Nigerian man comes out to his mom; she learns to cope

The Church in Ogan-Ama [St. Agnes' Anglican Church Ogan-Ama, Okrika, Rivers State, Nigeria youtube
Homophobia is a common attitude among Nigerian Christians. It’s a hateful attitude that’s encouraged by Christian leaders’ preaching against homosexuality. (Photo courtesy of YouTube)
Adebayo, a gay Nigerian, recently came out to his mother, expecting a stereotypically hostile African mother’s response. Instead what he got surprised him.

Adebayo (not his real name) told that he came out to his mother while they were together at church.

“When it happened, I wasn’t scared, because I’d always wanted to, but minutes later I got this surge of fear coursing through me.”

Archbishop Nicholas Okoh, Primate of the Church of Nigeria (Photo courtesy of Anglicans Ablaze)
Archbishop Nicholas Okoh, Primate of the Anglican Church of Nigeria, is a strong supporter of Nigeria’s anti-gay law, which provides for up to 14 years in prison for same-sex relationships. (Photo courtesy of Anglicans Ablaze)

Many Nigerian Christians are homophobic, mostly due to ignorance, scriptural misinterpretations, and the large number of Christian leaders who preach against homosexuality.

It was in the middle of a homophobic sermon that Adebayo, fondly known as Bayo, came out to his mother: He said:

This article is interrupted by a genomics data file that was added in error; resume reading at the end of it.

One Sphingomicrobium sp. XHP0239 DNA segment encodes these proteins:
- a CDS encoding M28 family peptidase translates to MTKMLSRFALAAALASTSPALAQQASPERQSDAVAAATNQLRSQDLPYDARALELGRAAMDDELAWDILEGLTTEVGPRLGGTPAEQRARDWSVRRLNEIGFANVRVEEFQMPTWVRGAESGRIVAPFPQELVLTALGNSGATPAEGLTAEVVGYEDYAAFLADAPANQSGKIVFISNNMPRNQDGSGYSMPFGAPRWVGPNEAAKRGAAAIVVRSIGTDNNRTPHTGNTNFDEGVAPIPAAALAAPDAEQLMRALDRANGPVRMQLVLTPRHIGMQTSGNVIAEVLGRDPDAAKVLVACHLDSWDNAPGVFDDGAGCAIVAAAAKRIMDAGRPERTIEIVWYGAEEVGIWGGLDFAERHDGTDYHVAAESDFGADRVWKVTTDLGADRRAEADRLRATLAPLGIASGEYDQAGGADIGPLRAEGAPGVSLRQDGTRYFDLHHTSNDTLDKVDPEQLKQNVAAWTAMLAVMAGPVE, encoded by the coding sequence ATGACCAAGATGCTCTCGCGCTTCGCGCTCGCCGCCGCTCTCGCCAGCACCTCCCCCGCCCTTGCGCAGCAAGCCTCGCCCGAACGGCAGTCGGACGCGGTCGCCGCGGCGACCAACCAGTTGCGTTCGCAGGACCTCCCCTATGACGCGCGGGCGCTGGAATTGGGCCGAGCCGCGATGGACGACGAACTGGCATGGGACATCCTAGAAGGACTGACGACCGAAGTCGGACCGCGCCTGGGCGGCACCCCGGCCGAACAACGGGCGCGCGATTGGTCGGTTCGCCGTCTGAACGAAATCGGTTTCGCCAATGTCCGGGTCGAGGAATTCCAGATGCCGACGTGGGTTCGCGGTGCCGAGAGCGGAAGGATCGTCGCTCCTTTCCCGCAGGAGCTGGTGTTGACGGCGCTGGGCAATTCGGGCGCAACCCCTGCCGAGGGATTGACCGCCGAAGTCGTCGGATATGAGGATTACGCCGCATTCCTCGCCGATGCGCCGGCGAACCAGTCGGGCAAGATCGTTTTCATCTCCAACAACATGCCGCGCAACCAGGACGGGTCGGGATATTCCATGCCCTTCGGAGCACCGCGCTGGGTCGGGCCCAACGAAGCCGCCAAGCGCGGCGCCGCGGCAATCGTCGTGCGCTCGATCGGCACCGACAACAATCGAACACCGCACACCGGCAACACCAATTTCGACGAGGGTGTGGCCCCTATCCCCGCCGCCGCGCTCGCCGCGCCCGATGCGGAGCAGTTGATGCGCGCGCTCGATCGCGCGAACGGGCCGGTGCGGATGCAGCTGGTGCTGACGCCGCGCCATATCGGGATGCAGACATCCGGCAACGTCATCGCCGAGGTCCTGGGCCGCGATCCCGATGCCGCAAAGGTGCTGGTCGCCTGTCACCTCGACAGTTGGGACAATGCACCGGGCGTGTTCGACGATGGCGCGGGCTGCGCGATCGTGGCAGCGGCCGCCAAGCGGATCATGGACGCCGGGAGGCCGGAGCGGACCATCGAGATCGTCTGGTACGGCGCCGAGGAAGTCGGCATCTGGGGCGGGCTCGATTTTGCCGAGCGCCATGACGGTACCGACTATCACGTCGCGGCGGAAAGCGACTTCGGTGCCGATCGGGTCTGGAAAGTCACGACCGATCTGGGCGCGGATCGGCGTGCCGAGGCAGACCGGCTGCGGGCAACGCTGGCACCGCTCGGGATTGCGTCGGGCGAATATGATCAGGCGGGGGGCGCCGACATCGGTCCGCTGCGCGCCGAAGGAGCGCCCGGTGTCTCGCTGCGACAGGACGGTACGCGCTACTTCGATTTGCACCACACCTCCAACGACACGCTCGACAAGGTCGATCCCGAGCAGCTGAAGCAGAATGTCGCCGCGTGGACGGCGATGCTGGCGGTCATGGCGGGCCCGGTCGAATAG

“We were at church and the topic of marriage between a man and a woman, as usual, veered into the topic of homosexuality. I felt like I was choking. I was mad at what I was hearing, and I decided to tell my mom.”

His mother at first did not seem to react in any particular way. But she seemed shocked when he told her again on their way home.

Bayo’s mother, who is a Christian, seemed surprisingly at ease with his coming out, even though she was slightly shocked, curious and with lots of questions. He said:

“She’s a Christian with values that would not make it so easy to change her perception of the gay idea.

 “She took it well, I’d say. She wasn’t angry. Just shocked, had lots of questions. Still, does. She even asked up to the point of, ‘How do they have sex?’ ”

Bayo is optimistic that his mother will someday come to a full understanding that being gay is normal, just like heterosexuality. His mother is now planning on speaking to a doctor about the issue, he said.

 “I’m still hoping for the best,” he added.


Written by Colin Stewart

Colin Stewart is a 45-year journalism veteran living in Southern California. He is the president of the St. Paul’s Foundation for International Reconciliation, which supports LGBTQ+ rights advocacy journalism, Erasing 76 Crimes. Contact him at [email protected]

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